According to a recent study, 10 per cent of our country’s population have a favourable opinion of the Islamic State in Iraq and Syria (ISIS). The Pew Research Centre in its 2015 Global Attitudes survey found that Malaysia was tied for second place with Senegal among 11 nations with significant Muslim populations polled for the support level for the group. A quarter of respondents here also said they “don’t know” how they viewed the IS, despite all indicators pointing to it being a terrorist organisation.
Generally the adverse effects of religious terrorism in countries which have experienced bombings or other forms of terror recede over time.
But ours is a multi-racial and multi-religious society in a different developmental stage from countries such as France, Britain or the United States.
Should an initial episode of religious terrorism be followed by another or be seen as part of an unpreventable cycle of violence, then we can expect a potential melt down of the entire economy, and unprecedented shocks to our way of life.
There is also likely to be political turmoil and instability on an extraordinary scale, resulting in the imposition of martial law and emergency rule, and the suspension of democratic rights and freedoms.
With the non-Malay and non-Muslim population (and also a small segment of the Malay Muslim community), we cannot rule out the possibility that any attack by religious terrorists replicating what has taken place in Bali, Bangkok, London or Paris – and carried out by home grown terrorists – will trigger capital flight and an exodus out of the country by those who can afford to do so, mainly the wealthy and highly educated.
Out-migration, however, will not be a realistic option for the great majority of Malaysians. Those unable to migrate or preferring to remain in the country will have to live with the aftermath of the terror attack. Basically they will have to come to terms with hardened positions, polarization and greater levels of intolerance with respect to religion, race and other aspects of life related to these two identity markers.
We can also expect that among non-Muslims, Islamophobia, and prejudice against fellow Malaysian Muslims and Islam, will increase markedly, despite efforts by government and civil society organizations to repair the damage caused by religious extremism; and repeated calls for reconciliation and goodwill.
As for the Muslim side, it is difficult to predict the community’s reaction due to the rising tide of Islamization and its penetration into every sphere of Malay life. There is likely to be a range of responses, with some segments of the community sympathetic to the victims of the terrorism, others indifferent, and a possibly sizable grouping of the thinking (even if they do not say it aloud) that equal, if not more, blame should be accorded to the anti-Muslim forces that have been responsible for pushing their Muslim ‘martyred’ brothers beyond the brink.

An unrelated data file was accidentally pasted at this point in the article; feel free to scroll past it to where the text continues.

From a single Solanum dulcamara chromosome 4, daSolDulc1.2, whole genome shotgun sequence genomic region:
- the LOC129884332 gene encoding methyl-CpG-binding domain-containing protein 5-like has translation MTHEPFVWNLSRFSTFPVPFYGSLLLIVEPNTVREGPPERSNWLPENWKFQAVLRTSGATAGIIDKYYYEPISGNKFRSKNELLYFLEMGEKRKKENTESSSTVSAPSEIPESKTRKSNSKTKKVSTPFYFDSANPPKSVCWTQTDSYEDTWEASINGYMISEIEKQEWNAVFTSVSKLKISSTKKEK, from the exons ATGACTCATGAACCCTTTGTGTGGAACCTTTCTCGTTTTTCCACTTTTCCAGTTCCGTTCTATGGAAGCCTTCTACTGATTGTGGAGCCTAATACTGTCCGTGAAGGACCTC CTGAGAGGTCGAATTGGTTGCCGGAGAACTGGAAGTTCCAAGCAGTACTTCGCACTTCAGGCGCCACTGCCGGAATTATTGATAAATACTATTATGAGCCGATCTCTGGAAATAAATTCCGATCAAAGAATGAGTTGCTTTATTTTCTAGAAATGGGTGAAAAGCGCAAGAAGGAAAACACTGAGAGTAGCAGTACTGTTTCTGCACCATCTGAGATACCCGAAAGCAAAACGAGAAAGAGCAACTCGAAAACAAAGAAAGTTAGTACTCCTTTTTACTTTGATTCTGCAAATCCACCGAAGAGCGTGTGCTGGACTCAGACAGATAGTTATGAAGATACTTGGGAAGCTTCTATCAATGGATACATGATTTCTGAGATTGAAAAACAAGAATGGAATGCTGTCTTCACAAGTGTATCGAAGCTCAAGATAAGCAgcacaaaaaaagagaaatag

Mistrust, fear, suspicion, anger and hatred arising from religious terrorism will drive our communities further apart. But it could be that the scars will eventually heal and the country can recover its social equanimity.
It could also be that, in the worst case scenario, the country’s racial and religious divisions reach a breaking point. And that will mean the end of Malaysia as we know it.
May 13, 2016
by Zaid Ibrahim
The Star Online
Malaysia needs an extensive communications channel committed to explaining concepts which remind us of the value of multiculturalism, diversity and understanding.
Johor’s HRH Raja Zarith Sofiah Sofiah with Datin Halimah Zain Yusuf of PCORE
THE launch of the book Visions for Peace by the Permaisuri of Johor, Raja Zarith Sofiah Sultan Idris Shah, who is also patron of the Association of Voices of Peace, Conscience and Reason (PCORE), at the Kuala Lumpur Golf and Country Club on April 23 was memorable for many reasons.
The main attraction for me was Raja Zarith’s speech, which was short but full of courage and hope. “I have often lamented on the erosion of values and principles which stand in the way of our hopes and dreams for a better Malaysia,” she said.
It was especially poignant when she asked, “Why should we not uphold these noble values? Why should we not have lofty principles to guide us in life? Why should we not be guided by the tenets which our faiths and religions teach us?”
This was a brave and timely call, especially when many are already asking if it is not already too late. The continued struggle by the people for Malaysia’s heart and soul, between the religious and secular, is the source of our difficulties. While some are comfortable with democracy, and want to accept the reality of multiculturalism, believing that we can find true peace and unity only by harnessing the strength of our diversity, others are totally opposed to this idea. They prefer the “unity” of one racial or religious group over all others and seek to maintain control on the basis of identity.